His holiness crossed himself and turned over on the other side, trying to stop thinking and go to sleep.

"My mother has come," he remembered and laughed.

The moon peeped in at the window, the floor was lighted up, and there were shadows on it. A cricket was chirping. Through the wall Father Sisoy was snoring in the next room, and his aged snore had a sound that suggested loneliness, forlornness, even vagrancy. Sisoy had once been housekeeper to the bishop of the diocese, and was called now "the former Father Housekeeper"; he was seventy years old, he lived in a monastery twelve miles from the town and stayed sometimes in the town, too. He had come to the Pankratievsky Monastery three days before, and the bishop had kept him that he might talk to him at his leisure about matters of business, about the arrangements here. . . .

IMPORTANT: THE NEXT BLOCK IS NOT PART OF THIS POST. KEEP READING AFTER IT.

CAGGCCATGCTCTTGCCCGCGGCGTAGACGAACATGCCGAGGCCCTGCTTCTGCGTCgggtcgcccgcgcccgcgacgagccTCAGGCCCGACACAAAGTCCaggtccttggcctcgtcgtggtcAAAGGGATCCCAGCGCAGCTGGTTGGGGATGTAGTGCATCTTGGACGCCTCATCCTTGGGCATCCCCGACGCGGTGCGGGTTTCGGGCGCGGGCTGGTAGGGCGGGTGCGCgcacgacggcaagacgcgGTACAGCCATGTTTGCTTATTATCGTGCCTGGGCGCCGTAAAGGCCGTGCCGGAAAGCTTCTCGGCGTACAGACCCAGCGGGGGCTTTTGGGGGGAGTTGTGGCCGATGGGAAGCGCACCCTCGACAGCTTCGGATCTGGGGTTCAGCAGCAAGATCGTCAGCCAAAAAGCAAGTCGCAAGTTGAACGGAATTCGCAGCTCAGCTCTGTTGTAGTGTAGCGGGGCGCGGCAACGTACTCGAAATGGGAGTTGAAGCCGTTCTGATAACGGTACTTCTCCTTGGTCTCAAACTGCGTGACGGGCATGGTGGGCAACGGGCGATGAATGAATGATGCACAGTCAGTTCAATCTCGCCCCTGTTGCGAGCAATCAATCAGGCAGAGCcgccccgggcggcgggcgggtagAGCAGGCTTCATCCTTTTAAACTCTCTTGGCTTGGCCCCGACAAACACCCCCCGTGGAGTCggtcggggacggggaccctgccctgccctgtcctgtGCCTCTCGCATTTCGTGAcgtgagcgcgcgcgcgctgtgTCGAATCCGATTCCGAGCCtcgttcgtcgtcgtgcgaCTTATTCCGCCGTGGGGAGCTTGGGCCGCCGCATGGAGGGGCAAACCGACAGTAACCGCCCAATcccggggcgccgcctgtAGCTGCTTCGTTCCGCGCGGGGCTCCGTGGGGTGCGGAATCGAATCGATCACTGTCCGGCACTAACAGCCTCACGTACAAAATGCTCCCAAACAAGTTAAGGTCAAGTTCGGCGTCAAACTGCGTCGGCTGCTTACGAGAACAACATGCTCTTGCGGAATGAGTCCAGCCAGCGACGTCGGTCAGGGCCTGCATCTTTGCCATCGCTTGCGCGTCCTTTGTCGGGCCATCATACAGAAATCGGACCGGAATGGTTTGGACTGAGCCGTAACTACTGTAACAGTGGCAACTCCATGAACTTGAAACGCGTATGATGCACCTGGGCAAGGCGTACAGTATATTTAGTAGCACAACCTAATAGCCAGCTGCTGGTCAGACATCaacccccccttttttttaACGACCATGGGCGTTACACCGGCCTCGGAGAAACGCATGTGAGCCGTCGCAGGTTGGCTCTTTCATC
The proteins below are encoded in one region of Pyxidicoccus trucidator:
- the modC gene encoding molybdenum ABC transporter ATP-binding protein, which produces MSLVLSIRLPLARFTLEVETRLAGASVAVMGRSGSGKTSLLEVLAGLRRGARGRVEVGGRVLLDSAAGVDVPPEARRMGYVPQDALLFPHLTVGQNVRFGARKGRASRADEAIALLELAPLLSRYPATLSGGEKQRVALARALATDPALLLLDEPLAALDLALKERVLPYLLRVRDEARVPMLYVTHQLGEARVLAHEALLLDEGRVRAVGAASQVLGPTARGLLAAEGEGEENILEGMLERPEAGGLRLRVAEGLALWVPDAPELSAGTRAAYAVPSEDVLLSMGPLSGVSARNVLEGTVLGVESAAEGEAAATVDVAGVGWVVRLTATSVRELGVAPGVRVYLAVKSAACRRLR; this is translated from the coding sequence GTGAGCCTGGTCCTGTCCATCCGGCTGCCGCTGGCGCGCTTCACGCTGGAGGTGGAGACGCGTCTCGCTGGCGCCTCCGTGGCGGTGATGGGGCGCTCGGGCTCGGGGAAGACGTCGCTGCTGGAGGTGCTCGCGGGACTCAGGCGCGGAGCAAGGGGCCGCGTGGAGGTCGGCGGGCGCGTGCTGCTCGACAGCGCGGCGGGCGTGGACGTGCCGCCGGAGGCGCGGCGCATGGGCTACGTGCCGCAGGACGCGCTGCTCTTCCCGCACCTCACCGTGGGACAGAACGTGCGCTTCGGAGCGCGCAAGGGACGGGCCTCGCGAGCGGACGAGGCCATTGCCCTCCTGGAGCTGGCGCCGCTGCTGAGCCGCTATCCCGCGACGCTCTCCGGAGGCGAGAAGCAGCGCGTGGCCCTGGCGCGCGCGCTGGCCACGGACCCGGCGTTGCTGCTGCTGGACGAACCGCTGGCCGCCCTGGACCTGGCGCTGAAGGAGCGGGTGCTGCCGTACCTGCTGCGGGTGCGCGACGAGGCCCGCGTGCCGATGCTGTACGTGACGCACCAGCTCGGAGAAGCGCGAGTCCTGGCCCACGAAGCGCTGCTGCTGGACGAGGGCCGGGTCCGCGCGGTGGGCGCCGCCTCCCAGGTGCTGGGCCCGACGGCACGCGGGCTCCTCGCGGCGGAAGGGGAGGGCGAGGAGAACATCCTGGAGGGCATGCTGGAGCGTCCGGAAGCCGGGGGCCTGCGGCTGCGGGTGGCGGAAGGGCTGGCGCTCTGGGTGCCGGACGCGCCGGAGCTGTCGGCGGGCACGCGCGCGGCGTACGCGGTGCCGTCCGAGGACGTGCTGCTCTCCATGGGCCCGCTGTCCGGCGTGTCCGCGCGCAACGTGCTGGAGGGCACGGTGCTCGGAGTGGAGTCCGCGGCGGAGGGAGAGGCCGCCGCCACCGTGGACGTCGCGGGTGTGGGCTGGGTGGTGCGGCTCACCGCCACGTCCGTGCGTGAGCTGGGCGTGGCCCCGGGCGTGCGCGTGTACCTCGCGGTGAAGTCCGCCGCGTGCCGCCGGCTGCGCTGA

At half-past one they began ringing for matins. Father Sisoy could be heard coughing, muttering something in a discontented voice, then he got up and walked barefoot about the rooms.

"Father Sisoy," the bishop called.

Sisoy went back to his room and a little later made his appearance in his boots, with a candle; he had on his cassock over his underclothes and on his head was an old faded skull-cap.

"I can't sleep," said the bishop, sitting up. "I must be unwell. And what it is I don't know. Fever!"

"You must have caught cold, your holiness. You must be rubbed with tallow." Sisoy stood a little and yawned. "O Lord, forgive me, a sinner."

"They had the electric lights on at Erakin's today," he said; "I don't like it!"

Father Sisoy was old, lean, bent, always dissatisfied with something, and his eyes were angry-looking and prominent as a crab's.

"I don't like it," he said, going away. "I don't like it. Bother it!"